It is uncomfortable for one to think that one’s government is intentionally out to hoodwink its own people, in this case the Christian community in Malaysia. Which is why it is suggested that the prime minister’s statement is nothing but a convenient afterthought that he has been advised to believe gives him a way out of his present predicament.
It does not.
The prime minister has yet to clearly confront his sworn duty and responsibility to protect and defend the twin freedoms of expression and religion of non-Muslim communities in Malaysia, enshrined in the Federal Constitution.
Apart from the rights of Bumiputera Christians (who comprise 64 percent of the Christian community throughout Malaysia and who live in Semenanjung, Sabah and Sarawak) who use Bahasa Malaysia as their language of choice to worship God, there are also the rights of other Bahasa Malaysia-speaking Christian congregations, and the rights of the Sikh community throughout Malaysia. All refer to God as “Allah”.
The prime minister has also seemingly failed to be advised as to the true meaning and purport of Article 11(4) of the Federal Constitution. The right of states to “control” and “restrict” (the Federal Constitution does not use the word “prohibit”) is one that is directed at “the propagation of any religious doctrine or belief among persons professing the religion of Islam”.
The framers of our Federal Constitution were clear: it is not about the mere use of words and phrases. Even Section 9 of the Selangor enactment which criminalises the use of 25 words and 10 phrases places their usage in four particular contexts, and is not an outright ban on their use.
Nit picking over words
The prime minister has ill-advisedly ignored these small but significant legal niceties and instead rushed to embrace the false “solution” to his present political predicament provided by a calculated misreading and misinterpretation of point no 9 of the 10-point solution. Namely, that it is all up to the states.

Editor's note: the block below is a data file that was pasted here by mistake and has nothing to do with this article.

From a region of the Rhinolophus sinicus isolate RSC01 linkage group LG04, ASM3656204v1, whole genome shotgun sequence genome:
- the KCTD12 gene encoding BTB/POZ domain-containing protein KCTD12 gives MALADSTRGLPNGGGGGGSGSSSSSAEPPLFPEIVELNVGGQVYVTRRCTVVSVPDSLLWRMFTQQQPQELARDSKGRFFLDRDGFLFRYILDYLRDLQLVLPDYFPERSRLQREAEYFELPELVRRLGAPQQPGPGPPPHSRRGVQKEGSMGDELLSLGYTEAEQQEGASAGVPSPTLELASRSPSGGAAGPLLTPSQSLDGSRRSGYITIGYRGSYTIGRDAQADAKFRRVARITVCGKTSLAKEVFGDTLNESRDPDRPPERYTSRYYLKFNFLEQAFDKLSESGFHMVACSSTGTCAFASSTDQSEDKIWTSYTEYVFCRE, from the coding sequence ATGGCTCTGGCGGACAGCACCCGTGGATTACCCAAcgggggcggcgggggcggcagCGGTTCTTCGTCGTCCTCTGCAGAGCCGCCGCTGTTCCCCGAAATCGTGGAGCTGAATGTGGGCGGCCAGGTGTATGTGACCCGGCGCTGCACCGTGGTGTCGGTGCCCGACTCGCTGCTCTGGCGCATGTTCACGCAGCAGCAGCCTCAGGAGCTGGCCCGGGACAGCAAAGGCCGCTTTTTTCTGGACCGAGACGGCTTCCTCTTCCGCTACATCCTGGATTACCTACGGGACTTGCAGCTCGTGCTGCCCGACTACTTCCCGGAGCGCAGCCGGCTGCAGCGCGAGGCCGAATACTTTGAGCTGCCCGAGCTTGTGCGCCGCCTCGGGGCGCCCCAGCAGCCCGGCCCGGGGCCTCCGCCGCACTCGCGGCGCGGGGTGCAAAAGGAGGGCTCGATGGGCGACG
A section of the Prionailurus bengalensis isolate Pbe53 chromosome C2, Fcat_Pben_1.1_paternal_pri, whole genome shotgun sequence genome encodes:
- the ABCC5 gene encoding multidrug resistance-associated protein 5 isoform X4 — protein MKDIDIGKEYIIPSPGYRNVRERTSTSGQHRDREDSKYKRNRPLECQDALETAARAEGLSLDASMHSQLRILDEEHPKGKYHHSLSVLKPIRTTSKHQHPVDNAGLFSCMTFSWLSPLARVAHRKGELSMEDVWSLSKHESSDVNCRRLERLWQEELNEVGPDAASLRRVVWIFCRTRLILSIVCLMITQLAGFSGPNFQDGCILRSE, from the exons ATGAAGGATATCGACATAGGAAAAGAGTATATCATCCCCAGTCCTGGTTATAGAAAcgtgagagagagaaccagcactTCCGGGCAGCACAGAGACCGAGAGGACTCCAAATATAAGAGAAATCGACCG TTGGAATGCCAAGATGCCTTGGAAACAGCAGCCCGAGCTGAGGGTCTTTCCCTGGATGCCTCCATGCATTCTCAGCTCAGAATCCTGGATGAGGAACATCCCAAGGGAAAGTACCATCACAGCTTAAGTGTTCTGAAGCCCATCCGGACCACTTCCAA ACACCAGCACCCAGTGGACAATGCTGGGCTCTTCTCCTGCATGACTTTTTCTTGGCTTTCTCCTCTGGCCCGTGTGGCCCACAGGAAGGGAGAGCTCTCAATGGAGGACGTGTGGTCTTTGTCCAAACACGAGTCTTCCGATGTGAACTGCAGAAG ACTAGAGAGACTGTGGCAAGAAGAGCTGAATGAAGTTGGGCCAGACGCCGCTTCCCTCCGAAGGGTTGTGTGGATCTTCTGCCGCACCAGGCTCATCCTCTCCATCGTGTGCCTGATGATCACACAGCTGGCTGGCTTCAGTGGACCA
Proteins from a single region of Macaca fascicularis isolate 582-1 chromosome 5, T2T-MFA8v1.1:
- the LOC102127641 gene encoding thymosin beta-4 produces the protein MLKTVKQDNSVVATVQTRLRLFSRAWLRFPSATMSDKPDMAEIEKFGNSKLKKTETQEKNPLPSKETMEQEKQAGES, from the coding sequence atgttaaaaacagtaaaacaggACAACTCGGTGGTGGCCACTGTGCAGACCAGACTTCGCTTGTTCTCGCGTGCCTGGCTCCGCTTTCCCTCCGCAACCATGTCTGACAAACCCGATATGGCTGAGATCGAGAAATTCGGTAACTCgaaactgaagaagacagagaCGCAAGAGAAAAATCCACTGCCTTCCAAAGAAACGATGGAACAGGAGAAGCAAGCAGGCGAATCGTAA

He has ignored the opinion given by his own attorney-general, and weakly reiterated his support of the 10-point solution. He is quick to point out that the states of Sabah and Sarawak, which do not have such an enactment as Selangor, are not affected. But he totally misses the point that Sabahan and Sarawakian Christians are.
Sadly, like a “bounced” cheque, the prime minister’s so-called 10-point solution of April 2011 when applied has now come to be seen as no solution at all. By resorting to what can only be called ‘nit picking’ over words, he has shown to all that the trust bank is empty and his account is lacking of credit and he of credibility.
But if ‘nit picking’ is to be the preferred method of the day, what then should we make of point no 6 of the 10-point solution:
“In the spirit of 1Malaysia and recognising that many people travel between Sabah and Sarawak and Peninsular Malaysia, there should be no prohibitions and restrictions for people who bring along their bibles and Christian materials on such travel.”
Would “Christian materials” cover a church newspaper?
(ANDREW KHOO is co-chairperson of the Human Rights Committee of the Bar Council Malaysia)